finland, nature, lake

The sunset over the Herajärvi.

The next morning arose even worse. I was aching, the spots of the waist belt of the backpack were bruised, and my legs were barely able to hold my weight. I was happy to be able to swim in that lake close by. It offered some refreshment, but did not save me from a complete meltdown moment. I was yelling at him, since he had made me run after him the whole day yesterday and I was in misery.

The hike that day ended up being very short. I only managed to move for 4 – 6 km, again in very hot summer weather. Then we happened by a very nice old farm house, the institute taking care of the trail has restored. Our tent was soon standing next to an old log cabin, at the lake shore. There I had a moment to breath in some of the cultural history of my very own people, in the middle of one of the most famous landscapes of Finland.

village, nature, finland, history

A dinner, swimming and few sheep later, it was again time to crawl in for the night. Morning came with a slight drizzle, I had recovered a bit and actually started to feel like walking. We would be moving back up to higher grounds, towards Koli. Where we had left, two days earlier. We walked through an ancient taiga forest, and area, that had never been touched by people. The old spruces were sheltering and offered cooling shadows. And the forest was filled with wild blueberries and raspberries! The perfect hiking snack, that you can just pick from the bushes.  The trail takes you to plenty of historic sites, either old dwellings or farm lands and areas that were slash and burned. They offer quite some information on those things along the trail too.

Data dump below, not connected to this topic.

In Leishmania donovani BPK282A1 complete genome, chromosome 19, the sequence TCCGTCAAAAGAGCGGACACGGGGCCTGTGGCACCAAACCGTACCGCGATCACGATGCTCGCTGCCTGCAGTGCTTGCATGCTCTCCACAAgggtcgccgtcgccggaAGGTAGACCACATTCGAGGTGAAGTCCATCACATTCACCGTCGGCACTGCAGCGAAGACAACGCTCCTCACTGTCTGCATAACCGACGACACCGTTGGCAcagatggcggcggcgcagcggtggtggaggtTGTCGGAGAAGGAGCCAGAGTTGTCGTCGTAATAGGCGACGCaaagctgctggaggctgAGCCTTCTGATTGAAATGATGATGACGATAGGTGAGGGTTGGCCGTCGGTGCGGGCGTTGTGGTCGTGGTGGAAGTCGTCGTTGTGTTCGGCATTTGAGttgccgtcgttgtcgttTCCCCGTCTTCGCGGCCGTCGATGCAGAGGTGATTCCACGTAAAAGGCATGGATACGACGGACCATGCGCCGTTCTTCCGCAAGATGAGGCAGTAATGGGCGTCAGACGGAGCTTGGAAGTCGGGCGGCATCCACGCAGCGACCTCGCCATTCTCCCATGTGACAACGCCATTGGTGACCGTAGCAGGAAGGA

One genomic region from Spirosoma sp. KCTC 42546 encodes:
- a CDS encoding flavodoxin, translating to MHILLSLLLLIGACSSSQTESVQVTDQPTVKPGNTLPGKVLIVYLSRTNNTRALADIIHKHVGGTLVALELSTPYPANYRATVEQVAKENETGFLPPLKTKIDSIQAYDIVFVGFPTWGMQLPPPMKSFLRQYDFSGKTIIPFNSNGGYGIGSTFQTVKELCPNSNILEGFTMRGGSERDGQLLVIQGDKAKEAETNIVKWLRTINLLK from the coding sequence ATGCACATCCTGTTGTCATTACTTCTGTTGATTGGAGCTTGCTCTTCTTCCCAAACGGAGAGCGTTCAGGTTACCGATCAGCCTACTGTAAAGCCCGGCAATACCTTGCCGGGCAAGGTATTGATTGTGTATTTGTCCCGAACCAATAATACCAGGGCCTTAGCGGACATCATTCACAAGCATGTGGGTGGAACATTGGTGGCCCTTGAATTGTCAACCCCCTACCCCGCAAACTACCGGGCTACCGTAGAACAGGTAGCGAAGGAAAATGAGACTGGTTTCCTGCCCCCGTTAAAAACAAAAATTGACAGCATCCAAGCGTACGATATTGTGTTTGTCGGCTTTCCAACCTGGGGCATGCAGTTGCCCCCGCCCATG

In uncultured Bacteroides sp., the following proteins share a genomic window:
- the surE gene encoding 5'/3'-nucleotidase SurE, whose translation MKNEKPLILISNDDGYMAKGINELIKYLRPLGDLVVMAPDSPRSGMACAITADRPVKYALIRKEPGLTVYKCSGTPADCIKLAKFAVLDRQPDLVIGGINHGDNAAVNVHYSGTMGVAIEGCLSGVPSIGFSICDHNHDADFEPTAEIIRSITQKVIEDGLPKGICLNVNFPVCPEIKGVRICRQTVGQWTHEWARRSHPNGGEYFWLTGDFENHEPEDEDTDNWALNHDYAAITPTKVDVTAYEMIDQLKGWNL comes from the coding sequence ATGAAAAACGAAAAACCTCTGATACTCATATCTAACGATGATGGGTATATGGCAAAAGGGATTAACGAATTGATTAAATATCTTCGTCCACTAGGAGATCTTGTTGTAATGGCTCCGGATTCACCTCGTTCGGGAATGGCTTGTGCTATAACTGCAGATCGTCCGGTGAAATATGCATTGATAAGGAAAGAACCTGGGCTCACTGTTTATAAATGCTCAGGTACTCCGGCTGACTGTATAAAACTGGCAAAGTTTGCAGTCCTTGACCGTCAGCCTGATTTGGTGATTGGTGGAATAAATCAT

That day ended into the same spot where we had spent the first night. There were other hikers too, sitting around the campfire, sharing stories and lending their big black schnauzer to sit on our feet. We had dinner with fresh blueberries and tea. It started to get late again, and pretty cold too. I did not notice how cold exactly, until I started to shiver, and couldn’t stop. Even in the sleeping back I was shaking and felt frozen. The morning came with misery. I felt the fever rising, and it seemed I had gotten a stomach bug on top of that.

I knew, that the last day would be the heaviest so far. The trail would be going first down to the big lake called Pielinen, which has beautiful sandy beaches. Before going down all the way to the lake, we stopped by a natural cave formation, called the Devils Church. That has formed into the sandy hill of pine trees, when a giant piece of the base rock decided to slide down for a few meters. It is a rather amazing sight. After that stop, we finally got to a beach, where he swam a little, I was mainly trying to focus on surviving the fever.

That small pause was exactly what I needed, since we were facing the heaviest climb of the trip. From the lake, we were headed up to Koli, which stands at 347 meters. We would need to get some 150 meters higher on rough forest path. I had to stop and sit down multiple times, to prevent fainting. The good thing was, that there were plenty of blueberries to munch on. After couple of hours of climbing we finally got a glimpse of the scenery. On top of the hill, the view opened to both directions over the lake spotted lands.